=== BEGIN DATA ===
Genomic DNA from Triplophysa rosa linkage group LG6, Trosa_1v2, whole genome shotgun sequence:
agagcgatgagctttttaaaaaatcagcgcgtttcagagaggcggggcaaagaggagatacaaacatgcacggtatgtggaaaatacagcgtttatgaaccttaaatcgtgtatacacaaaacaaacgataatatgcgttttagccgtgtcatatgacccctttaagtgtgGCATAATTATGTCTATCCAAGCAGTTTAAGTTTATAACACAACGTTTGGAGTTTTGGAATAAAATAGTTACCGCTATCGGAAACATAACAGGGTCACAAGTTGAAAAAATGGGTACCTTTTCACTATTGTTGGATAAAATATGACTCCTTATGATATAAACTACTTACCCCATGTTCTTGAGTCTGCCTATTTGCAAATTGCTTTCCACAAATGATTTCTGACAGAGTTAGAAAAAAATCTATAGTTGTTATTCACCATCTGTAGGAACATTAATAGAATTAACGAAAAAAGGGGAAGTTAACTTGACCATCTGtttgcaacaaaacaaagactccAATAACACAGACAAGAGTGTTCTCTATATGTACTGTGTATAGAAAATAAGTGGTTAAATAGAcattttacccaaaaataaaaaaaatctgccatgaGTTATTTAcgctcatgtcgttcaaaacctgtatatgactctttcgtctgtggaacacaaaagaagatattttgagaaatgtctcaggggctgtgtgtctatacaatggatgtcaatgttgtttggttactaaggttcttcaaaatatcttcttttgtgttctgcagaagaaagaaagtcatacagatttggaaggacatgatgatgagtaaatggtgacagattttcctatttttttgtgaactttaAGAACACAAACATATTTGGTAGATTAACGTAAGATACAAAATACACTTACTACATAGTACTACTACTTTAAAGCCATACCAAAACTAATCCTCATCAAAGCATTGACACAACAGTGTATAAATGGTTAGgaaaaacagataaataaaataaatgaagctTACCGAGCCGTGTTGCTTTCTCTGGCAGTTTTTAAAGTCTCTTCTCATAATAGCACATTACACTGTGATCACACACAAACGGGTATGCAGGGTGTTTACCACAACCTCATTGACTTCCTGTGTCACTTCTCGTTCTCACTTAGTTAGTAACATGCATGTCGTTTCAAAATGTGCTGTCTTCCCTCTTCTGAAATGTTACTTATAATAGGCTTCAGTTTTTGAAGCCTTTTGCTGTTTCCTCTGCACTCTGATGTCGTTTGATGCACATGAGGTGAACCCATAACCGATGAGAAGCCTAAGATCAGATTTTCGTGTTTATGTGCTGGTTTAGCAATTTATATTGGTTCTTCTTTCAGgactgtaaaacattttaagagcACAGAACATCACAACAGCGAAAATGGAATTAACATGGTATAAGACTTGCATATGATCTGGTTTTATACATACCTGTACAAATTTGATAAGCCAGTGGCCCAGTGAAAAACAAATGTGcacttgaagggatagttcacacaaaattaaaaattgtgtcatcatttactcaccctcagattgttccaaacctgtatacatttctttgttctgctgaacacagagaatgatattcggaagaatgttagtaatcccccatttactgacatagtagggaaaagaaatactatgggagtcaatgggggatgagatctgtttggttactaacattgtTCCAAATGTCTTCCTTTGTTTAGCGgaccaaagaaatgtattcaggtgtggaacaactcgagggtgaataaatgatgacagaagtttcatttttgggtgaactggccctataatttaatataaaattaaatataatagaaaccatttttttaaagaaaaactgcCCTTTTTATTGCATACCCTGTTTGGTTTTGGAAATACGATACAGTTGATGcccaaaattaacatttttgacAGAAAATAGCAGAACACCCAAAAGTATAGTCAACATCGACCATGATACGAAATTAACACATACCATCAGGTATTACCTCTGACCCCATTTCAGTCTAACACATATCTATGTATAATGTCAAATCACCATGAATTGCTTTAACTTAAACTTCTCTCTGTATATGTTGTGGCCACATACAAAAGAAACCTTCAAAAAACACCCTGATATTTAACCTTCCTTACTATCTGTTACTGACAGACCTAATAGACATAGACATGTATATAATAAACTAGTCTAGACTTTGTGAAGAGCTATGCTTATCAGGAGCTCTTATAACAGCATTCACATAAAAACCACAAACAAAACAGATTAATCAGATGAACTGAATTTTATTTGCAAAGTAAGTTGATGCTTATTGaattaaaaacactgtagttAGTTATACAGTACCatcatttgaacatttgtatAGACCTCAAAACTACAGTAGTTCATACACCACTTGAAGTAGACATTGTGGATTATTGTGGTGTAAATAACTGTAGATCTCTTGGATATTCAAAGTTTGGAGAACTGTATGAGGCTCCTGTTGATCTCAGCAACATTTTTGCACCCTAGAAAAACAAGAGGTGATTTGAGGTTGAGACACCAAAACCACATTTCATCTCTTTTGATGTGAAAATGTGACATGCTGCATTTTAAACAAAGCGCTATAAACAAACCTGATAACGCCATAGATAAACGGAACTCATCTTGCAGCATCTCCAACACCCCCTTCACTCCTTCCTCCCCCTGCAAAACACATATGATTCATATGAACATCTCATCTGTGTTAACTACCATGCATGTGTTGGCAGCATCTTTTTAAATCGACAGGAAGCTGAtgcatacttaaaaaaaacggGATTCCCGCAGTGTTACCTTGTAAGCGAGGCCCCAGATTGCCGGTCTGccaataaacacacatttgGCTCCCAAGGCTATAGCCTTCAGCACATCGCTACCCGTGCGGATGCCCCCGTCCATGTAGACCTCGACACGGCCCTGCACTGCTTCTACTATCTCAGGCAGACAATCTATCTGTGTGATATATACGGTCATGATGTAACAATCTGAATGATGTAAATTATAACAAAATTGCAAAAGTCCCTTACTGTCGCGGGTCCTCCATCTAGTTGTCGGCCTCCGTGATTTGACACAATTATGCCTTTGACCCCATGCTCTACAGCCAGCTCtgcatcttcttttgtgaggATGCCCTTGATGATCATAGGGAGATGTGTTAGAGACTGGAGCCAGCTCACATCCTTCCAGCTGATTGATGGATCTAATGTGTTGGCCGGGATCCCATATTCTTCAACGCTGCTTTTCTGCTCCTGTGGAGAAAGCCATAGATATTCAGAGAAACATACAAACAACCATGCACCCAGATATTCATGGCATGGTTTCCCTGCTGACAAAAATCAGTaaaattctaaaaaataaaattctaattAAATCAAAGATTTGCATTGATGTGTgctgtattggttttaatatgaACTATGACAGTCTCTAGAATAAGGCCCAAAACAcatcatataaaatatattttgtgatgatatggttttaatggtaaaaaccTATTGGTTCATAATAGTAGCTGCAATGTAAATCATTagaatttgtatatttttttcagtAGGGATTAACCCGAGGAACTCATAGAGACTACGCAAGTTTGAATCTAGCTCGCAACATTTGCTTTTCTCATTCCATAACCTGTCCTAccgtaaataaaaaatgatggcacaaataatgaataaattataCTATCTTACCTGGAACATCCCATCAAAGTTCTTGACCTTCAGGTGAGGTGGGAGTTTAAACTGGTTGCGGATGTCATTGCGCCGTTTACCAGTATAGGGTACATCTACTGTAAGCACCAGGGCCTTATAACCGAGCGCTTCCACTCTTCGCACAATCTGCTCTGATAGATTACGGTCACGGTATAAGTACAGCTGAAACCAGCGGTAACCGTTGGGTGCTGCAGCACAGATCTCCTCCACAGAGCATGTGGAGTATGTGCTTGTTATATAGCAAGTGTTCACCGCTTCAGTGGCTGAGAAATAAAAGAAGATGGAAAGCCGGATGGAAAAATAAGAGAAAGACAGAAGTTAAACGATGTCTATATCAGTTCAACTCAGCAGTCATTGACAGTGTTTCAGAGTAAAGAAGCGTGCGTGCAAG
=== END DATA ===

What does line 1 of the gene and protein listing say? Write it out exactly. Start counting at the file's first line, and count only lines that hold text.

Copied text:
Genomic DNA from Triplophysa rosa linkage group LG6, Trosa_1v2, whole genome shotgun sequence: